I remember the last day of school in 8th grade. I remember that especially. My grandfather went to check on my great-grandmother and found her dead in bed. That was my first experience with death, and I mourned her silently but deeply. She had been my confidante over the years as I grew up in the big house, and I always knew her as my beacon of safety. I now felt adrift in a big sea. I loved my great-grandma the most of all the people I knew. She taught me (in absentia) how to mourn and how to come out to see the rainbow at the end of a long storm. Already listed as inspiration #3.

My first year of college was spent in my hometown’s college, living at home. I hated living at home. In desperation, I spoke with my advisor, Father Eugene Middendorf, and asked him what I should do. He suggested I go to the library and look up the colleges and universities that had physical therapy programs to see what was out there. I researched catalog after catalog and found a state school that had a PT program. Father Middendorf and I spoke with my parents and they hesitantly agreed that I could matriculate at an away college for my sophomore year. Inspiration # 6. He trusted me and gave me permission to spread my wings and fly.

After 2 years at the state college, I was admitted to Northwestern University for my final 16 months of study in their physical therapy school. I also worked in the kitchen, feeding the students of Northwestern, to earn my spending money. It happened that I met a guy who worked as the cook named Bob. He was a first year law student, and we became friends.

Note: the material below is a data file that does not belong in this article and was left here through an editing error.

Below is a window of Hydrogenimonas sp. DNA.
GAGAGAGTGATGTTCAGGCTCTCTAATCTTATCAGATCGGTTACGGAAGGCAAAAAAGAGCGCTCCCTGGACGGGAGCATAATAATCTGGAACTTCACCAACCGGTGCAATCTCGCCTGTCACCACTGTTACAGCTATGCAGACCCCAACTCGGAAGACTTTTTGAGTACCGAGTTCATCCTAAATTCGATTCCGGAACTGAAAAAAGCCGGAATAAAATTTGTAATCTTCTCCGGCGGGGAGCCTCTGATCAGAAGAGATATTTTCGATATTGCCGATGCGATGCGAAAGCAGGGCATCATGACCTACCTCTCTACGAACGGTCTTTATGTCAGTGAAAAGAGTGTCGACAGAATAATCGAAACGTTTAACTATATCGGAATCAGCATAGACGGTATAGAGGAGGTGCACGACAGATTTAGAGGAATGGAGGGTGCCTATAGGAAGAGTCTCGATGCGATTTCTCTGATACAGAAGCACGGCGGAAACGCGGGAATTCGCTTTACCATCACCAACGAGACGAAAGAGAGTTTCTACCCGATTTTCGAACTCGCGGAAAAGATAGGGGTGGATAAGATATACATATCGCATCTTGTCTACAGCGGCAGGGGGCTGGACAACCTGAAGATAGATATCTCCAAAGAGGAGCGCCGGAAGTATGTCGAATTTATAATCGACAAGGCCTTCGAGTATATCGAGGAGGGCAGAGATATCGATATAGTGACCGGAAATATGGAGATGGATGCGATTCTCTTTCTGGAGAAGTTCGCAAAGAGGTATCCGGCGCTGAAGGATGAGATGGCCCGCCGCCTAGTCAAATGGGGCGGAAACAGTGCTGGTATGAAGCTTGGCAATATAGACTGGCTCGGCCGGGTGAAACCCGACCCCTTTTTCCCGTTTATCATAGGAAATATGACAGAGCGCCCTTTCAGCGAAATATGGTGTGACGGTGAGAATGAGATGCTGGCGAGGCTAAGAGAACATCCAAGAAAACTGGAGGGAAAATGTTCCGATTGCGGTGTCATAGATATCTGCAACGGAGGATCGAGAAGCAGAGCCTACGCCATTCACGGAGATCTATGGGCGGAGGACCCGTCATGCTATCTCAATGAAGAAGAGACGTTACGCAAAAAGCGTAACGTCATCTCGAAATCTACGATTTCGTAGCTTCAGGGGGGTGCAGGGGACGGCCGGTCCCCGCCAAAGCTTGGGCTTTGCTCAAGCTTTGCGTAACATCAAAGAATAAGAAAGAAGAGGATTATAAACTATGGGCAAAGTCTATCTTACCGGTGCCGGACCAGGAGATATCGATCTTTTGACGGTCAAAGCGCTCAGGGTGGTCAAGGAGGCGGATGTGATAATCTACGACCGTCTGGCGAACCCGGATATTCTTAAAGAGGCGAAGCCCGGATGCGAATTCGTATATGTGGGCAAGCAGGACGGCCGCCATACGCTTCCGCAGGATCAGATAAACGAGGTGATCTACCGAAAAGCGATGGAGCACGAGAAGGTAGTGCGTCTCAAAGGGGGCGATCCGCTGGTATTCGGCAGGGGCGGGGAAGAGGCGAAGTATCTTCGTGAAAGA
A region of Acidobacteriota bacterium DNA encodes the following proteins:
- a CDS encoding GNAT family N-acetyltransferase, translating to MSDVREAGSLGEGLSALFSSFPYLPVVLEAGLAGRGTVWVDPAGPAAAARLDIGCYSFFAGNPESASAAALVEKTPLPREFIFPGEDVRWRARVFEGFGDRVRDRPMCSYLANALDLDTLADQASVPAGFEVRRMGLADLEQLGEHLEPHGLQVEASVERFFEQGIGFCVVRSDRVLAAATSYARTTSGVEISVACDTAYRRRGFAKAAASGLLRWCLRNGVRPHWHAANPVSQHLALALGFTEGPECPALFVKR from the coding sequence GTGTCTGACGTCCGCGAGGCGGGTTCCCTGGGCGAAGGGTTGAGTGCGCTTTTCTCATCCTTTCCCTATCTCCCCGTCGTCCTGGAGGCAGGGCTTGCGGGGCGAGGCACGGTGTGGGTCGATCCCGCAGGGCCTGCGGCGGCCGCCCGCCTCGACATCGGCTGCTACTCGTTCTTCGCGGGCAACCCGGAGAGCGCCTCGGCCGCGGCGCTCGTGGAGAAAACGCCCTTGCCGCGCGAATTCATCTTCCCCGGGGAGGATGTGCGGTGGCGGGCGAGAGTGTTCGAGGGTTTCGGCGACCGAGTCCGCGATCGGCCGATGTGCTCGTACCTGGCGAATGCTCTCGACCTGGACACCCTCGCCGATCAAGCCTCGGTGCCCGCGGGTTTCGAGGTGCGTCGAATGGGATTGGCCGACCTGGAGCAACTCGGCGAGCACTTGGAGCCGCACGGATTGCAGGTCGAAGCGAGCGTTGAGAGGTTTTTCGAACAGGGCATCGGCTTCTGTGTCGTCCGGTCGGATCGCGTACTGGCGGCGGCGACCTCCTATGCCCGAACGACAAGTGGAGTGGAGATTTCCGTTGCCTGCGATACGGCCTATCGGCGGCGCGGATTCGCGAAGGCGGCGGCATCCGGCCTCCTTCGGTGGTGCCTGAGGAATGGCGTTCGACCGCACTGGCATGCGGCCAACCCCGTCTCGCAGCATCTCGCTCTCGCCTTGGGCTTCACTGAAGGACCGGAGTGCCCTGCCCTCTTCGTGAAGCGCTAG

One weekend the dorm cleared out since many students took a road trip to see the Kentucky Derby. When Friday evening came, and my work shift was over, I asked Bob if he’d like to go for a pizza and to see a movie. We must have hit it off well, because I kept dating him and the next June we were married. Inspiration # 7. Bob has taught me how to share a whole life together while loving each other. He has taught me that family can go through unbelievable trials and survive.

When we decided to start our family, I had little trouble getting pregnant, but a harder time making the pregnancies stick. I had two emotionally painful miscarriages before we finally struck gold. Gold came in the way of Jeanne. Three years later, after two more miscarriages, I had my second baby, Jeffrey. Then Bob took a new job and we moved across the state. There we completed our family with Amanda’s birth. My inspirations #8, #9, #10. They taught me everything else I had yet to learn, and they still continue to inspire me to be my very best. They encourage me when I am in a slump and proclaim my victories when success comes around.

Oh, excuse me. See that table in front of the fireplace. All of the people who have inspired me are sitting there. Look. They’re waving at me to come. There’s one chair still empty. I must go. I need to give everyone there a big hug of thanks.

Barbara Fahrenbach